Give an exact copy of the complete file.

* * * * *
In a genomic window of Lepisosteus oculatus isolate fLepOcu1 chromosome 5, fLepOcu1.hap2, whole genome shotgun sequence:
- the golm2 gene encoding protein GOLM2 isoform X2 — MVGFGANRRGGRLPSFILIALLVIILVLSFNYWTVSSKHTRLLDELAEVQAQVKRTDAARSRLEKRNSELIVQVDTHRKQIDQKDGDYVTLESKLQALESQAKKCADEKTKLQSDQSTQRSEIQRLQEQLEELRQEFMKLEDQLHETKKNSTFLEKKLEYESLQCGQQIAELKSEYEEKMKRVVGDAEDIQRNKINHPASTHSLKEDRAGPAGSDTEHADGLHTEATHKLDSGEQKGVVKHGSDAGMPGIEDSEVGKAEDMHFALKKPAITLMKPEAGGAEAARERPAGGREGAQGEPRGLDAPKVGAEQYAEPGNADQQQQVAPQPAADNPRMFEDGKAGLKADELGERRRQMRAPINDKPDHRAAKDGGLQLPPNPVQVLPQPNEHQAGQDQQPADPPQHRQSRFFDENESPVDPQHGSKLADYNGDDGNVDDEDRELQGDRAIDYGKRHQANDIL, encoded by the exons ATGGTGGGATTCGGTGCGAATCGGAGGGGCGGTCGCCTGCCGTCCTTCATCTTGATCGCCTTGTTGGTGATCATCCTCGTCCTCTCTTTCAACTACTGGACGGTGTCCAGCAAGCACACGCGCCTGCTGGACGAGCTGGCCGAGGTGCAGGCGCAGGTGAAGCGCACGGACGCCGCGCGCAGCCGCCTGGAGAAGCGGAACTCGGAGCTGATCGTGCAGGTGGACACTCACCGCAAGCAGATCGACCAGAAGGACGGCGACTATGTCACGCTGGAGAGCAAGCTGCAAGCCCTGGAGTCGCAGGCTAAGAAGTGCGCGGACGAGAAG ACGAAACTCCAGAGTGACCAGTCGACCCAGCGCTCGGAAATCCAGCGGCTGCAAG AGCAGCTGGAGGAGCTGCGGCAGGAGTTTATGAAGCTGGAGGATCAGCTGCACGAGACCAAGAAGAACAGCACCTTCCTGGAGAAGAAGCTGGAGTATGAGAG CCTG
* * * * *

In a genomic window of Lepisosteus oculatus isolate fLepOcu1 chromosome 5, fLepOcu1.hap2, whole genome shotgun sequence:
- the golm2 gene encoding protein GOLM2 isoform X2 — MVGFGANRRGGRLPSFILIALLVIILVLSFNYWTVSSKHTRLLDELAEVQAQVKRTDAARSRLEKRNSELIVQVDTHRKQIDQKDGDYVTLESKLQALESQAKKCADEKTKLQSDQSTQRSEIQRLQEQLEELRQEFMKLEDQLHETKKNSTFLEKKLEYESLQCGQQIAELKSEYEEKMKRVVGDAEDIQRNKINHPASTHSLKEDRAGPAGSDTEHADGLHTEATHKLDSGEQKGVVKHGSDAGMPGIEDSEVGKAEDMHFALKKPAITLMKPEAGGAEAARERPAGGREGAQGEPRGLDAPKVGAEQYAEPGNADQQQQVAPQPAADNPRMFEDGKAGLKADELGERRRQMRAPINDKPDHRAAKDGGLQLPPNPVQVLPQPNEHQAGQDQQPADPPQHRQSRFFDENESPVDPQHGSKLADYNGDDGNVDDEDRELQGDRAIDYGKRHQANDIL, encoded by the exons ATGGTGGGATTCGGTGCGAATCGGAGGGGCGGTCGCCTGCCGTCCTTCATCTTGATCGCCTTGTTGGTGATCATCCTCGTCCTCTCTTTCAACTACTGGACGGTGTCCAGCAAGCACACGCGCCTGCTGGACGAGCTGGCCGAGGTGCAGGCGCAGGTGAAGCGCACGGACGCCGCGCGCAGCCGCCTGGAGAAGCGGAACTCGGAGCTGATCGTGCAGGTGGACACTCACCGCAAGCAGATCGACCAGAAGGACGGCGACTATGTCACGCTGGAGAGCAAGCTGCAAGCCCTGGAGTCGCAGGCTAAGAAGTGCGCGGACGAGAAG ACGAAACTCCAGAGTGACCAGTCGACCCAGCGCTCGGAAATCCAGCGGCTGCAAG AGCAGCTGGAGGAGCTGCGGCAGGAGTTTATGAAGCTGGAGGATCAGCTGCACGAGACCAAGAAGAACAGCACCTTCCTGGAGAAGAAGCTGGAGTATGAGAG CCTG